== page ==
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Ask Harris Your Own Question
Harris, Law Specialist
Category: Law
Satisfied Customers: 2851
Experience:  Family Law - Specialist in Divorce, Financial Relief and Children Matters
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Trying to get my personal belongings back from the marriage

Customer Question

Trying to get my personal belongings back from the marriage home. My ex is divorce me making it hard to get back my belongings. Some of the belongings are tools.
Submitted: 1 year ago.
Category: Law
Expert:  Harris replied 1 year ago.

Hi, thanks for your question. Just a bit more information required to fully assist you:

-What stage of the divorce have you reached?

-are there any orders or police notices preventing you returning to the home?

Expert:  Harris replied 1 year ago.

Hi, this question remains open. Please could you provide the requested information so that I can assist you.

Customer: replied 1 year ago.
My wife attack me at home we were both arrested. I was given a lift home to get some belongings for a couple of day. Have managed to get my clothes and week ago my wife sent me paper to divorce me .put in the hands of a solicitor they are trying to get my tools and personal belongings back. But my wife is playing hard bull so it looks like it's going to be small claim court. You have taken 50 out of my account but you do not have my dealts steve reynolds ***********
Expert:  Harris replied 1 year ago.

Thanks for confirming. Firstly, as this is a matrimonial matter you should consider your options arising out of the marriage. To enable me to assist you further please confirm:

-How old are you both?
-How long have you been married?
-Do you have any children together, if so their ages and proposed arrangements?
-What assets and pensions do you both have (both sole and joint), together with values?
-What are your respective incomes?

Customer: replied 1 year ago.
I am 49 my wife is 52 we have been together for 8 year married 6 years no children no mortgage just tenancy but I have been removed from tenancy and locks changed. I have a pension which I had before we were together she doesn't have anything. We both have no money but have car loans. She has done this and I am homeless and at the moment can't get my belongings and tools back steve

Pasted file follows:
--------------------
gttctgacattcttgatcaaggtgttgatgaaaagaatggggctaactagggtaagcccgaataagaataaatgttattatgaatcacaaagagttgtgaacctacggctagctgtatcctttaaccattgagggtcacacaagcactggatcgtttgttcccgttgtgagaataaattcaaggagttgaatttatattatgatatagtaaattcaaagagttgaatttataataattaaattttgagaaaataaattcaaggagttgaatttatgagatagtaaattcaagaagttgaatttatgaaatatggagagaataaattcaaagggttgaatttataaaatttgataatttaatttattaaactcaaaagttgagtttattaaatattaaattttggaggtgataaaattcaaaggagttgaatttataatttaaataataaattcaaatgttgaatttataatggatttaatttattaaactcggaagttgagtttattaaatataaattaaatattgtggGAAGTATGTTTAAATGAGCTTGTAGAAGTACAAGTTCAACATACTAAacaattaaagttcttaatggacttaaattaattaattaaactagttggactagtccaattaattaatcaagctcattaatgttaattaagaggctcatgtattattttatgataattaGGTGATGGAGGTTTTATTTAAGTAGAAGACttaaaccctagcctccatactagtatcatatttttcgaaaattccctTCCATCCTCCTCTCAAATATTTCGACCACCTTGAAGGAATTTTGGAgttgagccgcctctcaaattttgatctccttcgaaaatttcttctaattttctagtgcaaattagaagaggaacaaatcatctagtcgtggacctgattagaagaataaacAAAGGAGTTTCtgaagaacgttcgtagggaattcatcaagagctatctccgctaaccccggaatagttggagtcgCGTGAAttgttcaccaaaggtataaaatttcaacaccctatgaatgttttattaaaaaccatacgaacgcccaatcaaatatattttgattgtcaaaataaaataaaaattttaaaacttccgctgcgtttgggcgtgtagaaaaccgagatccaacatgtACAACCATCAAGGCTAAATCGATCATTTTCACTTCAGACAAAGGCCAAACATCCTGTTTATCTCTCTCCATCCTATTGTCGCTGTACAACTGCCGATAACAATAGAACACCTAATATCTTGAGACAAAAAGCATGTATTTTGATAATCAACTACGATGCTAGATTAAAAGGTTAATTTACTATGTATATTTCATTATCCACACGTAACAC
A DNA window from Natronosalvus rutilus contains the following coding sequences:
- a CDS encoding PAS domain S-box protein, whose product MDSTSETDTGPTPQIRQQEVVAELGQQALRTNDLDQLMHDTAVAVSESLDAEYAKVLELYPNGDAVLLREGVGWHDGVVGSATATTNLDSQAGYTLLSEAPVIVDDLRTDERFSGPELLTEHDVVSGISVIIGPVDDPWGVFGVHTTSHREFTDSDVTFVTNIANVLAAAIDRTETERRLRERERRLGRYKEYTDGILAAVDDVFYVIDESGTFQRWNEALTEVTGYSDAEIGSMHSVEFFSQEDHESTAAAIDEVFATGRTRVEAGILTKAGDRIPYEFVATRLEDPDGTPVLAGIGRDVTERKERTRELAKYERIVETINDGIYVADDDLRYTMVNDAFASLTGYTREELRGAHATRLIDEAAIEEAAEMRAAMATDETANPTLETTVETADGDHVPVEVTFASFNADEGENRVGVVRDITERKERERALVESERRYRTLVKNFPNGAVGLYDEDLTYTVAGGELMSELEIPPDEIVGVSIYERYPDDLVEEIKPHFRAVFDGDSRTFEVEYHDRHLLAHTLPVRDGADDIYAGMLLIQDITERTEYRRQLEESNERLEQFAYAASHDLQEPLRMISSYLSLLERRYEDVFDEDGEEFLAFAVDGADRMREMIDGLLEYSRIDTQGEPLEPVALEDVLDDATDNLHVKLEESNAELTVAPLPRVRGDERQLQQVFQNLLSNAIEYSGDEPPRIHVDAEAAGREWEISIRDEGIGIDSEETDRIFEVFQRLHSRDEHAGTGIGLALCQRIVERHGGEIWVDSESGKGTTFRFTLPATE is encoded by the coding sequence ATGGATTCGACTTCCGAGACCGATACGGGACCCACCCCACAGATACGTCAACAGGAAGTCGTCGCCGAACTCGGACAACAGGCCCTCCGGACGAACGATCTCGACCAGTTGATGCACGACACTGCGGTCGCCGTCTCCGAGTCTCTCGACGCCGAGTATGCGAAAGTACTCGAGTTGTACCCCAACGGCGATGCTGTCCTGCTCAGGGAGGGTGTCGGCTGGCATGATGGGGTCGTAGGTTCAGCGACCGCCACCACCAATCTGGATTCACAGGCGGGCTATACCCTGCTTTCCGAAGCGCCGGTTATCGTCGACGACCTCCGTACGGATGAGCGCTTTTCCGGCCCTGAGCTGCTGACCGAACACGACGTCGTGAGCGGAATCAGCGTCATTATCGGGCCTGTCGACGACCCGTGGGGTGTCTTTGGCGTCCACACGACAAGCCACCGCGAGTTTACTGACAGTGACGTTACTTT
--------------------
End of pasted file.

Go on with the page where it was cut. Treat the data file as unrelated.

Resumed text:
Customer: replied 1 year ago.
In come wife about 28000 before tax. Me 24500 before tax plus 3000 extra on agency driving before tax
Customer: replied 1 year ago.
My email address is***@******.***
Expert:  Harris replied 1 year ago.

Thanks for confirming. Firstly, as you remain married to each other you are legally entitled to occupy the former matrimonial home until divorce, despite your name no longer being on the tenancy. This can only be excluded if there are bail conditions or a court order preventing your return.

In relation to your belongings she must provide these to you as they appear to be necessary for your employment, as well as your personal belongings and she has no legal right to withhold them.

In relation to a financial settlement arising out of the marriage, you will both need to provide each other with full and frank financial and income disclosure, as well as disclosure of your reasonable needs. The Court's starting point is a 50-50 split of all matrimonial assets and ensuring that both your needs are met in relation to both assets and income. For your information the criteria considered by the court in these matters is:

1. The income, earning capacity, property and other financial resources which each of the parties to the marriage has or is likely to have in the foreseeable future, including in the case of earning capacity any increase in that capacity which it would in the opinion of the court be reasonable to expect a party to the marriage to take steps to acquire;
2. The financial needs, obligations and responsibilities which each of the parties to the marriage has or is likely to have in the foreseeable future;
3. The standard of living enjoyed by the family before the breakdown of the marriage;
4. The age of each party to the marriage and the duration of the marriage;
5. Any physical or mental disability of either of the parties to the marriage;
6. The contributions which each of the parties has made or is likely in the foreseeable future to make to the welfare of the family, including any contribution by looking after the home or caring for the family;
7. The conduct of each of the parties, if that conduct is such that it would in the opinion of the court be inequitable to disregard it;
8. In the case of proceedings for divorce or nullity of marriage, the value to each of the parties to the marriage of any benefit which, by reason of the dissolution or annulment of the marriage, that party will lose the chance of acquiring.

If you have any further questions regarding this please let me know. In the meantime if you found this information helpful please provide a positive rating using the stars at the top of this page. I will not be credited for answering your question without a positive rating. Thank you